Aspects of Conservatism: A conservative disposition in constitutional thought

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Blavatnik School of Government, Radcliffe Observatory Quarter, Woodstock Road, Oxford OX2 6GG
Open to the public
This event is free
22
May 2018
Seminar series

A discussion with Graham Gee, Professor of Public Law at the University of Sheffield, and Grégoire Webber, Canada Research Chair in Public Law and Philosophy of Law at Queen's University and Visiting Senior Fellow at the London School of Economics. Grégoire Webber is also a former legal affairs advisor to the Minister of Justice and Attorney General of Canada (2016-17).

Abstract

What is a conservative disposition? And can it supply any insights into a UK constitution distinguished in recent years by rapid and far-reaching change? We offer some initial answers to these questions. Our starting point is that conservatism presents a very curious contrast within the study of public law in the UK. On the one hand, it is commonplace for arguments, policies, cases, individuals, and even large spans of constitutional history to be characterised as ‘conservative’. On the other hand, these are often no more than throwaway characterisations, with little reflection on what it means to describe something or someone in this way. In a discipline noted for its careful examination of ideas such as democracy, sovereignty, and the rule of law, together with the intellectual commitments that inform and underlie them, it is noteworthy that public lawyers award conservatism no serious interrogation. Not only are answers to questions about the nature, content, and limits of conservatism not forthcoming, but the questions themselves are rarely even posed. We suspect that, as a result, conservatism—and, more especially, what might be termed a conservative disposition—is poorly understood within constitutional thought. In this essay, we seek to remedy this by identifying some of the insights that a conservative disposition has to offer public lawyers striving to make sense of the UK’s constitution during a period of unusually high levels of change and uncertainty.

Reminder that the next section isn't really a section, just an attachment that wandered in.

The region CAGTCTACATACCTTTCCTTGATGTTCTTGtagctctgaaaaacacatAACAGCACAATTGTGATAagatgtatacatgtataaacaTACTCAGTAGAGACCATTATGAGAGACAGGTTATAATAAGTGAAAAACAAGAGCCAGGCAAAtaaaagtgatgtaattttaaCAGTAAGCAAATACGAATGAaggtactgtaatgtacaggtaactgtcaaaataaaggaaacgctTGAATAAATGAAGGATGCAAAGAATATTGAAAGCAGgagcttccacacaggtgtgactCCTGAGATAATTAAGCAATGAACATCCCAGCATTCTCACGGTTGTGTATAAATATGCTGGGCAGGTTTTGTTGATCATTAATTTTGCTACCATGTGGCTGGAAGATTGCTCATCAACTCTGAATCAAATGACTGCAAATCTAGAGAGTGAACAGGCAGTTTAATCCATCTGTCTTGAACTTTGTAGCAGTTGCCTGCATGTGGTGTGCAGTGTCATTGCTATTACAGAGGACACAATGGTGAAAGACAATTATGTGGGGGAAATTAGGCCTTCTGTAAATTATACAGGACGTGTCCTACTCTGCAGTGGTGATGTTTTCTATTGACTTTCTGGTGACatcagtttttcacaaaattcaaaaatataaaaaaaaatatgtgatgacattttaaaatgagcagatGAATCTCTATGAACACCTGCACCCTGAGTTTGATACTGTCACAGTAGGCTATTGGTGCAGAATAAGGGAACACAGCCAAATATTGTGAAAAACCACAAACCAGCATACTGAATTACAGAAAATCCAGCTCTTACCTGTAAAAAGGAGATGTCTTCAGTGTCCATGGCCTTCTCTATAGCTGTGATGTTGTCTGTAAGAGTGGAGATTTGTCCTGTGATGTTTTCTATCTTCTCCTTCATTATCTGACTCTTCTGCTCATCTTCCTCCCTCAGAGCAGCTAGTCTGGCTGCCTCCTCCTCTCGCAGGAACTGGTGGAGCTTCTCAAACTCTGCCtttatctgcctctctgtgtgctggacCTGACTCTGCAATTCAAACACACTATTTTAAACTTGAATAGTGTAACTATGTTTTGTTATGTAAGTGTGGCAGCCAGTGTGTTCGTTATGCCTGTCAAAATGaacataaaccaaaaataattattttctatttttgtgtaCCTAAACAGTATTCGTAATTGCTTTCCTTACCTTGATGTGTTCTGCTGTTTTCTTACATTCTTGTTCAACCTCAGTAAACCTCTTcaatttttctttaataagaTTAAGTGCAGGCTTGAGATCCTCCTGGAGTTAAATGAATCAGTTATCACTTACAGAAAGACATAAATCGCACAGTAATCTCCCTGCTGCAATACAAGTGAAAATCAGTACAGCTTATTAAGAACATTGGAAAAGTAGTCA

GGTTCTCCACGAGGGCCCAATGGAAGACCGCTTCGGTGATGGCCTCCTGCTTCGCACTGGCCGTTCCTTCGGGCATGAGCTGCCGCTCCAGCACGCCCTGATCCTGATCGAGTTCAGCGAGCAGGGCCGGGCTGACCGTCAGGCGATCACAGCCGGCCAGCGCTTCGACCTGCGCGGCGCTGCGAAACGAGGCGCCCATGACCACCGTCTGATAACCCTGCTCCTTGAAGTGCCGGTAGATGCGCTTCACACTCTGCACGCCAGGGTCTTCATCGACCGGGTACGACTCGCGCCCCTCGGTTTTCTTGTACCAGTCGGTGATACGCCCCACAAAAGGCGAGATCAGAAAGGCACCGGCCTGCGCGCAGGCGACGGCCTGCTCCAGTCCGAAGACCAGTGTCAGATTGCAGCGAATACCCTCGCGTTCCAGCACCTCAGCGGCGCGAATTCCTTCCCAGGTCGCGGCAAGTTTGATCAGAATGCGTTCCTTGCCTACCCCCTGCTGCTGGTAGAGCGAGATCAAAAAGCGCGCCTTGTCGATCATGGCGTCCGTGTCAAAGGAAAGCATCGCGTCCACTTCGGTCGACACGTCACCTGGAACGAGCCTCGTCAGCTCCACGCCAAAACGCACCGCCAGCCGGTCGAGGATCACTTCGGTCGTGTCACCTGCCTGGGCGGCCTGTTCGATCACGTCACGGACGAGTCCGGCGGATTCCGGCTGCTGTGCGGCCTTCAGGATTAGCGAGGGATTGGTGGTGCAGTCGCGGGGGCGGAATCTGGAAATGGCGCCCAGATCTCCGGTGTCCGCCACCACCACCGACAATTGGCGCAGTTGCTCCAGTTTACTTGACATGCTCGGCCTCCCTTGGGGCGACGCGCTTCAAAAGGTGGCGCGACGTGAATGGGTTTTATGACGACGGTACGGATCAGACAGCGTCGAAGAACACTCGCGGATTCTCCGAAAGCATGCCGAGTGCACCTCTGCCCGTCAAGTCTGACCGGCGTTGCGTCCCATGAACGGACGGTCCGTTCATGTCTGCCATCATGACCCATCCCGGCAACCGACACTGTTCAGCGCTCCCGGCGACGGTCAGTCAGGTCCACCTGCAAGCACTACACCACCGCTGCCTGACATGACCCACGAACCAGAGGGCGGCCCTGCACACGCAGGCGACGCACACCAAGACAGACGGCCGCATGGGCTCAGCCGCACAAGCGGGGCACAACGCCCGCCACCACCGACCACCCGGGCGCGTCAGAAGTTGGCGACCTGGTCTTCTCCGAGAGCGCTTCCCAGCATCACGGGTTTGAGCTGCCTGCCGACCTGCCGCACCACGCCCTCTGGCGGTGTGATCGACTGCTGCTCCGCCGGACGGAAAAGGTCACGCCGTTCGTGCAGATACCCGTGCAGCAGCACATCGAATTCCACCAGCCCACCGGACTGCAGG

Aspects of Conservatism series

This event is part of the Aspects of Conservatism series exploring elements of a conservative outlook in more detail. The series is convened by Tom Simpson, Associate Professor of Philosophy & Public Policy, Blavatnik School of Government, and Senior Research Fellow, Wadham College, University of Oxford.